A rigorous analysis would show that isothermal heat engines do indeed violate the second law of thermodynamics.

Pentcho Valev
#2
June 21st 13, 05:44 PM posted to sci.astro
 Pentcho Valev external usenet poster Posts: 8,078
GETTING RID OF THE SECOND LAW OF THERMODYNAMICS

https://data.epo.org/publication-ser...9&iepatch=.pdf
Dan Urry (pp. 14-15): "When the pH is lowered (that is, on raising the chemical potential, mu, of the protons present) at the isothermal condition of 37°C, these matrices can exert forces, f, sufficient to lift weights that are a thousand times their dry weight."

http://pubs.acs.org/doi/abs/10.1021/jp972167t
J. Phys. Chem. B, 1997, 101 (51), pp 11007-11028, Dan W. Urry, Physical Chemistry of Biological Free Energy Transduction As Demonstrated by Elastic Protein-Based Polymers, p. 11025, fig. 16A

Lowering the pH (increasing the concentration of the hydrogen ion, H+) in the polymer-containing system can be achieved by transferring H+ to the system from another system. Note that one GAINS work as one transfers H+ to the polymer-containing system from a reservoir at higher H+ concentration, but then LOSES work as one moves the same amount of H+ back to the reservoir. If both transfers are performed isothermally and reversibly, the net work involved in these two steps (steps 1 and 3) is zero.

The polymer-containing system and the H+ reservoir can be regarded as the half-cells of a concentration cell - the following reference can be useful:

http://fds.oup.com/www.oup.com/pdf/1...6_chapter1.pdf
Oxford University Press 2010. Peter Atkins and Julio de Paula: Physical Chemistry for the Life Sciences 2e : Thermodynamics of ion and electron transport

A rigorous analysis would show that the net work extracted from steps 1 and 3 is not exactly zero. For the polymers considered by Katchalsky (see reference in my previous posting) it is negative (we LOSE work in steps 1 and 3) but for polymers considered by Urry it is positive (we GAIN work from steps 1 and 3).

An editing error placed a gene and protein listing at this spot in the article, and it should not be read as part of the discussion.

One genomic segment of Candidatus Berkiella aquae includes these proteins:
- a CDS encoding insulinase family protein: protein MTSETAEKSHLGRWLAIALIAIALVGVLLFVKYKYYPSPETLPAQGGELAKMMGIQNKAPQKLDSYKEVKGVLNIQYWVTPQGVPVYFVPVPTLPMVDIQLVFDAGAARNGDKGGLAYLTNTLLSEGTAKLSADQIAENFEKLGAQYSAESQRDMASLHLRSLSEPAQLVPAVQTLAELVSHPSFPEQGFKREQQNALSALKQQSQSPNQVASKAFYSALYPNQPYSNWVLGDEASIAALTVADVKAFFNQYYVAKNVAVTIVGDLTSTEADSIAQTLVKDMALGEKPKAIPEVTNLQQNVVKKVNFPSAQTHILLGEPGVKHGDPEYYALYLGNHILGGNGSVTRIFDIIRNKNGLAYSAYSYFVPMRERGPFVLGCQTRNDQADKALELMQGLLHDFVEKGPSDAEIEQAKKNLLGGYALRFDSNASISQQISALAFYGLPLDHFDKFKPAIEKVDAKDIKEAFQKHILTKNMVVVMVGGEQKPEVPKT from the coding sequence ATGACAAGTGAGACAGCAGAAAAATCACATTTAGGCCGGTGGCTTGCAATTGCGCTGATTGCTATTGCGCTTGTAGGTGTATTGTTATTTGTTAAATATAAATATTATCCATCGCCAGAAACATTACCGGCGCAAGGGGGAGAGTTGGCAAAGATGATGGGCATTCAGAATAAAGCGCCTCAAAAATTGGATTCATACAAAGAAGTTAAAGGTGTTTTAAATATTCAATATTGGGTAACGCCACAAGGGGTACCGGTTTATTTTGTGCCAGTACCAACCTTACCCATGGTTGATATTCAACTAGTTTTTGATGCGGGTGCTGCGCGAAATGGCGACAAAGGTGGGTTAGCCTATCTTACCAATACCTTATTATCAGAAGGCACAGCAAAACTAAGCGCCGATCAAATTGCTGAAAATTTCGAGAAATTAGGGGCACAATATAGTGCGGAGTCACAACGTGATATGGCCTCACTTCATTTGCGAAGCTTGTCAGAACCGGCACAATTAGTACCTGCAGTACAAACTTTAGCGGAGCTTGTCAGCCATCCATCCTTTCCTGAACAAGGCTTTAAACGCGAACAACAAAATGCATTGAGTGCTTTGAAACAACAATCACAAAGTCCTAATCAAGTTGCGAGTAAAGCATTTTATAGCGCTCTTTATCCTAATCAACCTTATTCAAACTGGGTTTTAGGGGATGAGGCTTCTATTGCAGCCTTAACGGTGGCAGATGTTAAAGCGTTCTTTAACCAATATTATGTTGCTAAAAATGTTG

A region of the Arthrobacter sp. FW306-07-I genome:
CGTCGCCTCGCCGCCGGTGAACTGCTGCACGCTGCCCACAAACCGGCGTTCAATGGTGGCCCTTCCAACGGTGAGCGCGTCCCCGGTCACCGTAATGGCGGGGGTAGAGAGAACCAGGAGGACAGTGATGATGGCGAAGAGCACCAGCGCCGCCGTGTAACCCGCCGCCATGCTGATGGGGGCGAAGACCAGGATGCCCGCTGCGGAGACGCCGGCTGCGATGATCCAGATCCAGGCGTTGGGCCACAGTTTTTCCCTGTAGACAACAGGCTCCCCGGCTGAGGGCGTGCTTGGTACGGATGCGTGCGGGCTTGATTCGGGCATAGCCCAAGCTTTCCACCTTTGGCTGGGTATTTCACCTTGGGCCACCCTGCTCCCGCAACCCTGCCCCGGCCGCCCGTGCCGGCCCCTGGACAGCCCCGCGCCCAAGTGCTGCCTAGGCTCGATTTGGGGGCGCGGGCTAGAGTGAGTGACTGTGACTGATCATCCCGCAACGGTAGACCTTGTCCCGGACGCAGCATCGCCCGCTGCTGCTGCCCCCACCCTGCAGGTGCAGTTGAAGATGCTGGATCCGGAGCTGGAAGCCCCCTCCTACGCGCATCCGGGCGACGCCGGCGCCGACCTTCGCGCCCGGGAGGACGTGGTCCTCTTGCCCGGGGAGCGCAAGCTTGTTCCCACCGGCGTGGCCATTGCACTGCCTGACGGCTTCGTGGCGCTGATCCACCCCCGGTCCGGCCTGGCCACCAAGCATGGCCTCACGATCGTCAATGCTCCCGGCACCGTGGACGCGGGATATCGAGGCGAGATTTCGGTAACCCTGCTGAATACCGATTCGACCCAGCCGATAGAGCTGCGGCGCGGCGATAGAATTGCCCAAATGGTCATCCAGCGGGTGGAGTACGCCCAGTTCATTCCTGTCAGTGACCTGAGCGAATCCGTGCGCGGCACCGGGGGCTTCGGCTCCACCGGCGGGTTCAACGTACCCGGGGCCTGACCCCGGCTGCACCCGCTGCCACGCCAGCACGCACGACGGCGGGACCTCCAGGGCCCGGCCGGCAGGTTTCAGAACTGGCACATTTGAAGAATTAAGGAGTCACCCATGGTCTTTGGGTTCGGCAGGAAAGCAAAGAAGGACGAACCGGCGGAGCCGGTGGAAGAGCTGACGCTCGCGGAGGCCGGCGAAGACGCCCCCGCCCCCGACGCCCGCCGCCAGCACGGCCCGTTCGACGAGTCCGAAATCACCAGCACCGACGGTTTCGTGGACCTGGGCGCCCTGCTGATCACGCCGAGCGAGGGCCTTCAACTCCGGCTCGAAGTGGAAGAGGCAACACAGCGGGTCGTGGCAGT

Pentcho Valev
#3
June 22nd 13, 10:25 AM posted to sci.astro
 Pentcho Valev external usenet poster Posts: 8,078
GETTING RID OF THE SECOND LAW OF THERMODYNAMICS

The mythology surrounding the second law of thermodynamics is even more schizophrenic than that surrounding Einstein's 1905 false light postulate. At least the light postulate has a clear formulation; in contrast, "even today, the Second Law remains so obscure that it continues to attract new efforts at clarification":

http://philsci-archive.pitt.edu/archive/00000313/
"Snow stands up for the view that exact science is, in its own right, an essential part of civilisation, and should not merely be valued for its technological applications. Anyone who does not know the Second Law of Thermodynamics, and is proud of it too, exposes oneself as a Philistine. Snow's plea will strike a chord with every physicist who has ever attended a birthday party. But his call for cultural recognition creates obligations too. Before one can claim that acquaintance with the Second Law is as indispensable to a cultural education as Macbeth or Hamlet, it should obviously be clear what this law states. This question is surprisingly difficult. The Second Law made its appearance in physics around 1850, but a half century later it was already surrounded by so much confusion that the British Association for the Advancement of Science decided to appoint a special committee with the task of providing clarity about the meaning of this law. However, its final report (Bryan 1891) did not settle the issue. Half a century later, the physicist/philosopher Bridgman still complained that there are almost as many formulations of the second law as there have been discussions of it (Bridgman 1941, p. 116). And even today, the Second Law remains so obscure that it continues to attract new efforts at clarification."

On the other hand:

http://bip.cnrs-mrs.fr/bip10/valevfaq.htm
"There is probably no law in science that has been tested so thoroughly, by so many people, over such a long period."

Pentcho Valev